Harvey Golub, former chairman and CEO of American Express, writes in a WSJ op-ed today that for American to solve our financial problem for ourselves and future generations “we must get back to our historic reliance on personal responsibility and market forces, and get government out of economic management. It doesn’t do a good job, as the current economic mess amply proves.” In the commentary he looks at the roots of the crisis, which he defines as a government failure, not market or capitalistic failure:
To begin to understand today’s problem, we have to have a sense of how we got there. Between 1994 and second quarter 2008, the U.S, housing stock more than doubled in value from $7.6 trillion to $19.4 trillion. Almost three quarters of that increase was due to a speculative bubble, the root cause of which was government policies designed to increase home ownership, largely among people who would be considered nonprime borrowers — i.e., people without sufficient documented income or employment history and little or no savings or credit history. The intellectual start of this mess was in a flawed Boston Federal Reserve study published in 1992 that purported to show that minorities were treated less well than whites. That study led to increased political pressure on banks to modify their standards with increased emphasis through the Community Reinvestment Act, and aided by U.S. Department of Housing and Urban Development regulations in the Clinton administration that required parity of outcomes in the lending process. The effect of all of this meddling was compounded by the lax or incompetent supervision of Fannie Mae and Freddie Mac. All in all, the government got into the business of encouraging and then forcing lending institutions to make mortgage loans to people who could not pay them back. What we ended up with is a failure of government, which we have erroneously termed a failure of capitalism.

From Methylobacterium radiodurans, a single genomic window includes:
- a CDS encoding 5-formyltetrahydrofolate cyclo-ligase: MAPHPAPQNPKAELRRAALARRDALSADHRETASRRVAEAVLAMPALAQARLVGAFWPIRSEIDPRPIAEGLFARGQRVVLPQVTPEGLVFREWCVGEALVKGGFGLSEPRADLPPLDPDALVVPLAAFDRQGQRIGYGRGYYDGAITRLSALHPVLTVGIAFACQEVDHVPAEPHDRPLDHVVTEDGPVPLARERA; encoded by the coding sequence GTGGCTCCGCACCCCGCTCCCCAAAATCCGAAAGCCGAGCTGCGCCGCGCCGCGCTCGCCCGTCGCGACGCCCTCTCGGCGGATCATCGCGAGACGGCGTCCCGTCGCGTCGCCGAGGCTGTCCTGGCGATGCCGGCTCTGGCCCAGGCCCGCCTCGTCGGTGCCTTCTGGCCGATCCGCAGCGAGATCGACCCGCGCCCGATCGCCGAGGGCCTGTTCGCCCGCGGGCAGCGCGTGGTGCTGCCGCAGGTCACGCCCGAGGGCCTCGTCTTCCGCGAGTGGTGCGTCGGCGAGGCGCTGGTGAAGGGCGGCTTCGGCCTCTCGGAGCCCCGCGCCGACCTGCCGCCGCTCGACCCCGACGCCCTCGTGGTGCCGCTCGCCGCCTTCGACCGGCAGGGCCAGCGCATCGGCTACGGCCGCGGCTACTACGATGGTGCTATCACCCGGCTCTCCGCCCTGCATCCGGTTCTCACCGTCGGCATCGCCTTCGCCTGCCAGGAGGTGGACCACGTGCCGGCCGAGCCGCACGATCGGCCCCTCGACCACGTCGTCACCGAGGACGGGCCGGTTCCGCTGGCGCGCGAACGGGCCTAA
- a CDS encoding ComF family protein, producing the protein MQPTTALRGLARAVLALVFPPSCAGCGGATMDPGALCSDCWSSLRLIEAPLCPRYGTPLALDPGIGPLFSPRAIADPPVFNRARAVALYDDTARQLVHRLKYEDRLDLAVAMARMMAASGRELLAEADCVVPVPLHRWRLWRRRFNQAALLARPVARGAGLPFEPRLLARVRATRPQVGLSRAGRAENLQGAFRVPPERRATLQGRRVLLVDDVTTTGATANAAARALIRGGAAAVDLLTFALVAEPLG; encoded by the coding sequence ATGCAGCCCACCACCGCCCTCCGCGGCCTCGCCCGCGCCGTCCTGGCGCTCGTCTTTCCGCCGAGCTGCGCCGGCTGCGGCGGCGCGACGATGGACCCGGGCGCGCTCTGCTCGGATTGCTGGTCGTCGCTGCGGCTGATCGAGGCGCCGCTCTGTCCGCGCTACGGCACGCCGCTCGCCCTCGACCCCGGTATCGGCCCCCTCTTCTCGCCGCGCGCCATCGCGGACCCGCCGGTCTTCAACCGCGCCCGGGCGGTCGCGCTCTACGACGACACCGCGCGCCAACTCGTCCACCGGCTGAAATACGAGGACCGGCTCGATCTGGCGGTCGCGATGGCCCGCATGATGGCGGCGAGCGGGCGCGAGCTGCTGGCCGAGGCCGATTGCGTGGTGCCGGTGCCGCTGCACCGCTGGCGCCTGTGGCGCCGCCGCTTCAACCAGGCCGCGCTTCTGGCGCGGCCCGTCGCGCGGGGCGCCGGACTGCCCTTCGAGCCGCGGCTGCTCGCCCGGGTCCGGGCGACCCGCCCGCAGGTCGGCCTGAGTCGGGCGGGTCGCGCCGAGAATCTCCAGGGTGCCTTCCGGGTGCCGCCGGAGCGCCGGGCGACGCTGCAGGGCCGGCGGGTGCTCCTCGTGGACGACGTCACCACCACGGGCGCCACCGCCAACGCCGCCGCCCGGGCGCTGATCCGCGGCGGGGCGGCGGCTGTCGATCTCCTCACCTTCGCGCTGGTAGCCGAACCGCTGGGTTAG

As a solution, Mr. Golub suggest we focus long-term. He agrees that the government’s spending to-date will help reliquidate the market, but that a short-term view will kill us in the long run if we don’t have an eye to the future impact of our decisions.
Relying on growth alone implies a growth rate higher than we have ever experienced in our nation’s history. Nonetheless, our public policy must encourage economic growth by lowering tax rates for corporations and individuals while at the same time avoiding what would be growth killers, including “card check” legislation and trade restrictions. Public policy should support higher savings rates, and avoid encouraging increased consumer spending funded by further debt, which may be helpful in the short term but catastrophic in the longer term.
Read the full commentary here.